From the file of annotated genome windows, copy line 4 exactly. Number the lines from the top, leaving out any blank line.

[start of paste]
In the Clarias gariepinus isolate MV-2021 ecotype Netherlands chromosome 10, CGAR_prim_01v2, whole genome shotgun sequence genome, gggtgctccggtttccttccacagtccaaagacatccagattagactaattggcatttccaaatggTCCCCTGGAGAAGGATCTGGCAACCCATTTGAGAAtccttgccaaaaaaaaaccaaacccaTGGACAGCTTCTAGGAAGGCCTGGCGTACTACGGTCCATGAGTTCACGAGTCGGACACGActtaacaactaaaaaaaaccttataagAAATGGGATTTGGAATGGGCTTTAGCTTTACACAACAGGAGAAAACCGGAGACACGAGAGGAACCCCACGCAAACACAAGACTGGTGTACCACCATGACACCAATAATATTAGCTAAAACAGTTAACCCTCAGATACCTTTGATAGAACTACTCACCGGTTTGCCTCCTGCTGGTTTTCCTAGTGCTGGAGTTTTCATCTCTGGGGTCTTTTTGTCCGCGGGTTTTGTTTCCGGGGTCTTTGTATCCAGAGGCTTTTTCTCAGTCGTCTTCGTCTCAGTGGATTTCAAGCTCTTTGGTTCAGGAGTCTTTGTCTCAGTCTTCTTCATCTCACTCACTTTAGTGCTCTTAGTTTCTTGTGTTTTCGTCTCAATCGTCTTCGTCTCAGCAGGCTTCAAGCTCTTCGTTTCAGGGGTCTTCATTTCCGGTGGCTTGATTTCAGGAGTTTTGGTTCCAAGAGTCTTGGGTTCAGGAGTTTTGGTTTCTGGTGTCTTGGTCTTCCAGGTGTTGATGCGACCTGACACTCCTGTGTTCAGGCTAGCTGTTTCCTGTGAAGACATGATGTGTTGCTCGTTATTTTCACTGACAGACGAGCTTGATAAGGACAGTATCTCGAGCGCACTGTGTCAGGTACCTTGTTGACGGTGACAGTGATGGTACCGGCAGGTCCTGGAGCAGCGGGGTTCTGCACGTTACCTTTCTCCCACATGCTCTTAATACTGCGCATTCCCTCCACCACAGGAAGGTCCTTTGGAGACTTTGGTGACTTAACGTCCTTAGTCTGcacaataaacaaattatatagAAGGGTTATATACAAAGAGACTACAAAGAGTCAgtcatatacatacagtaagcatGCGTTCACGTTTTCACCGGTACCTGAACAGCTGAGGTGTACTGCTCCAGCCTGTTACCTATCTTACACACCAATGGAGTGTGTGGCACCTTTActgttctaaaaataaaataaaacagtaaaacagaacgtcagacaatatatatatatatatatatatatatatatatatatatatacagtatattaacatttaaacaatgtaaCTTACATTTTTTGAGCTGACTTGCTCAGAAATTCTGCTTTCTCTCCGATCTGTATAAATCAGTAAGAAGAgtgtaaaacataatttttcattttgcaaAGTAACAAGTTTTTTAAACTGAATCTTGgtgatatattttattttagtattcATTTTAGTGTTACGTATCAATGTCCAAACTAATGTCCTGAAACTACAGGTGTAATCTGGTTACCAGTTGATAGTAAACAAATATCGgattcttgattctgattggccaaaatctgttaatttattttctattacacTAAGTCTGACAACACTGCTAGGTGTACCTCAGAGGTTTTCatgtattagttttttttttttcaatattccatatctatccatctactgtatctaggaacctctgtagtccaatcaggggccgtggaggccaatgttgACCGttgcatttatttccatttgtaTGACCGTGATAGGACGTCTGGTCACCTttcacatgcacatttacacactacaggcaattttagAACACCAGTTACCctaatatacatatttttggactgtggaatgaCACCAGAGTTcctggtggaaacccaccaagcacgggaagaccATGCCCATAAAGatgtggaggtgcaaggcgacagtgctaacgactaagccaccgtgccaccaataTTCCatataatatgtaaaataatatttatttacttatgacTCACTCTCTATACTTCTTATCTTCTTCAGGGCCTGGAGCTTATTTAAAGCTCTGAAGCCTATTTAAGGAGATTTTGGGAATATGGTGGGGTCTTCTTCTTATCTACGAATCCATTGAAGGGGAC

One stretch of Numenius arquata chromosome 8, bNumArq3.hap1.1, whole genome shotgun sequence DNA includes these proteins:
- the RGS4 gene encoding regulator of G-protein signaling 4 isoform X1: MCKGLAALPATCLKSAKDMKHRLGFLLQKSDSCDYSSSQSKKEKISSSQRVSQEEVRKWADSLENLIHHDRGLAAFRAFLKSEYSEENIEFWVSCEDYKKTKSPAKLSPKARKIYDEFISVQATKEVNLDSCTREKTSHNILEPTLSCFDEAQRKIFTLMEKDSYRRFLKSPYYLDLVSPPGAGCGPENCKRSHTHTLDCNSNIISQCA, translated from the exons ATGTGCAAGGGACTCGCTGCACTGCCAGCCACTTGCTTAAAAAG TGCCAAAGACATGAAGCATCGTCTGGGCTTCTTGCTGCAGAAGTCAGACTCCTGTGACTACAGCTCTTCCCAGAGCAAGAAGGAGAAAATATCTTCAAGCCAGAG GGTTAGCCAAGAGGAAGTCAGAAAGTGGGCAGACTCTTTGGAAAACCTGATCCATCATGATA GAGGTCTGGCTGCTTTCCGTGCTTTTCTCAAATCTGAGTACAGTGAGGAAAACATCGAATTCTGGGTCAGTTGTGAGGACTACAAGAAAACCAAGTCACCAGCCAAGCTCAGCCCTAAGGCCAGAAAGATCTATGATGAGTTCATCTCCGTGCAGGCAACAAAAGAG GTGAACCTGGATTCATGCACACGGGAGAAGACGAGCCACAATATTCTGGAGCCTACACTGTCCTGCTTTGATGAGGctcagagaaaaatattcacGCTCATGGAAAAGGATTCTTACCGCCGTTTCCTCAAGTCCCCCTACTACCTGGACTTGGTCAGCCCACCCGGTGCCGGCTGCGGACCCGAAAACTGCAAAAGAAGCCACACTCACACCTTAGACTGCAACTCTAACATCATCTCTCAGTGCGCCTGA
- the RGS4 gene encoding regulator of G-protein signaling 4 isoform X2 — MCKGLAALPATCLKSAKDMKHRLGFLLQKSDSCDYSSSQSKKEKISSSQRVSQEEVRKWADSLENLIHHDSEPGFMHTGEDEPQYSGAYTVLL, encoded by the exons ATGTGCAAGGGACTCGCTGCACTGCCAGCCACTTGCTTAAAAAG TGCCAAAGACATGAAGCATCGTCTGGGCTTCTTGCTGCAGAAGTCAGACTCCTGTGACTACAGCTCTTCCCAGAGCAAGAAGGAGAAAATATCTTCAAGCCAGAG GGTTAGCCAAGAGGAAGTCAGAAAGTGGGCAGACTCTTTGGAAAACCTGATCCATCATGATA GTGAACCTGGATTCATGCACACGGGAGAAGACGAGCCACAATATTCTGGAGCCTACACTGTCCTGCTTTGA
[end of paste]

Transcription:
- the RGS4 gene encoding regulator of G-protein signaling 4 isoform X2 — MCKGLAALPATCLKSAKDMKHRLGFLLQKSDSCDYSSSQSKKEKISSSQRVSQEEVRKWADSLENLIHHDSEPGFMHTGEDEPQYSGAYTVLL, encoded by the exons ATGTGCAAGGGACTCGCTGCACTGCCAGCCACTTGCTTAAAAAG TGCCAAAGACATGAAGCATCGTCTGGGCTTCTTGCTGCAGAAGTCAGACTCCTGTGACTACAGCTCTTCCCAGAGCAAGAAGGAGAAAATATCTTCAAGCCAGAG GGTTAGCCAAGAGGAAGTCAGAAAGTGGGCAGACTCTTTGGAAAACCTGATCCATCATGATA GTGAACCTGGATTCATGCACACGGGAGAAGACGAGCCACAATATTCTGGAGCCTACACTGTCCTGCTTTGA